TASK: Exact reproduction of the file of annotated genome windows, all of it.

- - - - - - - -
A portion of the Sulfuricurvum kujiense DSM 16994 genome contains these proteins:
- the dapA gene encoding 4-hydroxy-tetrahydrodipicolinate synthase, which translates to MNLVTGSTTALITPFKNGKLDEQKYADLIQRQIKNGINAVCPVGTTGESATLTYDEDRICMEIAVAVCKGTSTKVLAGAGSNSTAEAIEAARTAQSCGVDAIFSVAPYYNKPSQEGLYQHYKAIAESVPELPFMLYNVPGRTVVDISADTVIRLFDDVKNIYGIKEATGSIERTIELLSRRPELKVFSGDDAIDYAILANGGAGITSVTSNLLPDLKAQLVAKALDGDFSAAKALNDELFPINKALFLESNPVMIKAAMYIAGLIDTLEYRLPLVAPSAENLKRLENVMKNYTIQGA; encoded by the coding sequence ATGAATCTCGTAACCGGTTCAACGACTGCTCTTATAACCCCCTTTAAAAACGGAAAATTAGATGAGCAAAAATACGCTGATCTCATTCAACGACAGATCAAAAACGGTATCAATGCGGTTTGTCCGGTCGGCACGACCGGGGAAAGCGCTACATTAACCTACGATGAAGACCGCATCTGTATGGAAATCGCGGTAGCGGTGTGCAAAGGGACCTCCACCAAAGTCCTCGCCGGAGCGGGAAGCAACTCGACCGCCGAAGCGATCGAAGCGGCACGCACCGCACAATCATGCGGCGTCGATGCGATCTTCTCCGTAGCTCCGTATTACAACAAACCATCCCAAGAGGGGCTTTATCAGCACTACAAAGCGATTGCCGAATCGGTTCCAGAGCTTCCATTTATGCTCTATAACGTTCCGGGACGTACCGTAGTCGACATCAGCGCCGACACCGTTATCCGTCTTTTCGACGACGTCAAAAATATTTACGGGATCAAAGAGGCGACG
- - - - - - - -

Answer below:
A portion of the Sulfuricurvum kujiense DSM 16994 genome contains these proteins:
- the dapA gene encoding 4-hydroxy-tetrahydrodipicolinate synthase, which translates to MNLVTGSTTALITPFKNGKLDEQKYADLIQRQIKNGINAVCPVGTTGESATLTYDEDRICMEIAVAVCKGTSTKVLAGAGSNSTAEAIEAARTAQSCGVDAIFSVAPYYNKPSQEGLYQHYKAIAESVPELPFMLYNVPGRTVVDISADTVIRLFDDVKNIYGIKEATGSIERTIELLSRRPELKVFSGDDAIDYAILANGGAGITSVTSNLLPDLKAQLVAKALDGDFSAAKALNDELFPINKALFLESNPVMIKAAMYIAGLIDTLEYRLPLVAPSAENLKRLENVMKNYTIQGA; encoded by the coding sequence ATGAATCTCGTAACCGGTTCAACGACTGCTCTTATAACCCCCTTTAAAAACGGAAAATTAGATGAGCAAAAATACGCTGATCTCATTCAACGACAGATCAAAAACGGTATCAATGCGGTTTGTCCGGTCGGCACGACCGGGGAAAGCGCTACATTAACCTACGATGAAGACCGCATCTGTATGGAAATCGCGGTAGCGGTGTGCAAAGGGACCTCCACCAAAGTCCTCGCCGGAGCGGGAAGCAACTCGACCGCCGAAGCGATCGAAGCGGCACGCACCGCACAATCATGCGGCGTCGATGCGATCTTCTCCGTAGCTCCGTATTACAACAAACCATCCCAAGAGGGGCTTTATCAGCACTACAAAGCGATTGCCGAATCGGTTCCAGAGCTTCCATTTATGCTCTATAACGTTCCGGGACGTACCGTAGTCGACATCAGCGCCGACACCGTTATCCGTCTTTTCGACGACGTCAAAAATATTTACGGGATCAAAGAGGCGACG